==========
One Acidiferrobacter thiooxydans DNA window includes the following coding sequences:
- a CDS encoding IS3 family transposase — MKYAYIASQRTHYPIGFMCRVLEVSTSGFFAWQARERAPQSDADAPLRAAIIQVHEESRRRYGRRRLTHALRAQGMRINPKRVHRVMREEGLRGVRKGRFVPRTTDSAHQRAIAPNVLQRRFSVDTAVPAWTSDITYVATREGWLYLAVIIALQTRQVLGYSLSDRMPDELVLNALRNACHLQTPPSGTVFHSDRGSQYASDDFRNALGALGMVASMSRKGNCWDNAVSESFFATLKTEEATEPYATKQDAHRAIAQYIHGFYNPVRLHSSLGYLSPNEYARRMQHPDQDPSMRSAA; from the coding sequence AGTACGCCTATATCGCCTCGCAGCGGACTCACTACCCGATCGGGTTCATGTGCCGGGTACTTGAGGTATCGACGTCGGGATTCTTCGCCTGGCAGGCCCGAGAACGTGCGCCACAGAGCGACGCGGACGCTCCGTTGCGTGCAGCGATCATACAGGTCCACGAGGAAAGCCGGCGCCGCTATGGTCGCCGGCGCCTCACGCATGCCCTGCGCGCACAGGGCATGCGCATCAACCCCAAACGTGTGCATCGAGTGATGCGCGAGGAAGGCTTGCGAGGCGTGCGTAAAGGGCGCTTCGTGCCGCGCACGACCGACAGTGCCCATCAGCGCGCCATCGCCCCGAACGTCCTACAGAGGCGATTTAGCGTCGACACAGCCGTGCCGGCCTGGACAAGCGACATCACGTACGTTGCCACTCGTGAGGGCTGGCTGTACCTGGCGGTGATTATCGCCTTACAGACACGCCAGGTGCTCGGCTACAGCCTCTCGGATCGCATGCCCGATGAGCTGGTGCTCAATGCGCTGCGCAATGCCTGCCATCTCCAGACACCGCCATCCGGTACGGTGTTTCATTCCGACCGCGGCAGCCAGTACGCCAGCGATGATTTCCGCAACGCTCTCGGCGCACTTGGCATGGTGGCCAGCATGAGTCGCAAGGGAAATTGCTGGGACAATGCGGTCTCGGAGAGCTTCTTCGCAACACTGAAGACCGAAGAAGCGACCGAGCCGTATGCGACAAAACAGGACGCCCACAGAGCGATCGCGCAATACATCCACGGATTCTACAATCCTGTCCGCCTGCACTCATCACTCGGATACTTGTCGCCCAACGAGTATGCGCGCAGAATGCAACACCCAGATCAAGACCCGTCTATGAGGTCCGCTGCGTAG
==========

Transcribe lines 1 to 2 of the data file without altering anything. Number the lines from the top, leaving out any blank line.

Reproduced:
One Acidiferrobacter thiooxydans DNA window includes the following coding sequences:
- a CDS encoding IS3 family transposase — MKYAYIASQRTHYPIGFMCRVLEVSTSGFFAWQARERAPQSDADAPLRAAIIQVHEESRRRYGRRRLTHALRAQGMRINPKRVHRVMREEGLRGVRKGRFVPRTTDSAHQRAIAPNVLQRRFSVDTAVPAWTSDITYVATREGWLYLAVIIALQTRQVLGYSLSDRMPDELVLNALRNACHLQTPPSGTVFHSDRGSQYASDDFRNALGALGMVASMSRKGNCWDNAVSESFFATLKTEEATEPYATKQDAHRAIAQYIHGFYNPVRLHSSLGYLSPNEYARRMQHPDQDPSMRSAA; from the coding sequence AGTACGCCTATATCGCCTCGCAGCGGACTCACTACCCGATCGGGTTCATGTGCCGGGTACTTGAGGTATCGACGTCGGGATTCTTCGCCTGGCAGGCCCGAGAACGTGCGCCACAGAGCGACGCGGACGCTCCGTTGCGTGCAGCGATCATACAGGTCCACGAGGAAAGCCGGCGCCGCTATGGTCGCCGGCGCCTCACGCATGCCCTGCGCGCACAGGGCATGCGCATCAACCCCAAACGTGTGCATCGAGTGATGCGCGAGGAAGGCTTGCGAGGCGTGCGTAAAGGGCGCTTCGTGCCGCGCACGACCGACAGTGCCCATCAGCGCGCCATCGCCCCGAACGTCCTACAGAGGCGATTTAGCGTCGACACAGCCGTGCCGGCCTGGACAAGCGACATCACGTACGTTGCCACTCGTGAGGGCTGGCTGTACCTGGCGGTGATTATCGCCTTACAGACACGCCAGGTGCTCGGCTACAGCCTCTCGGATCGCATGCCCGATGAGCTGGTGCTCAATGCGCTGCGCAATGCCTGCCATCTCCAGACACCGCCATCCGGTACGGTGTTTCATTCCGACCGCGGCAGCCAGTACGCCAGCGATGATTTCCGCAACGCTCTCGGCGCACTTGGCATGGTGGCCAGCATGAGTCGCAAGGGAAATTGCTGGGACAATGCGGTCTCGGAGAGCTTCTTCGCAACACTGAAGACCGAAGAAGCGACCGAGCCGTATGCGACAAAACAGGACGCCCACAGAGCGATCGCGCAATACATCCACGGATTCTACAATCCTGTCCGCCTGCACTCATCACTCGGATACTTGTCGCCCAACGAGTATGCGCGCAGAATGCAACACCCAGATCAAGACCCGTCTATGAGGTCCGCTGCGTAG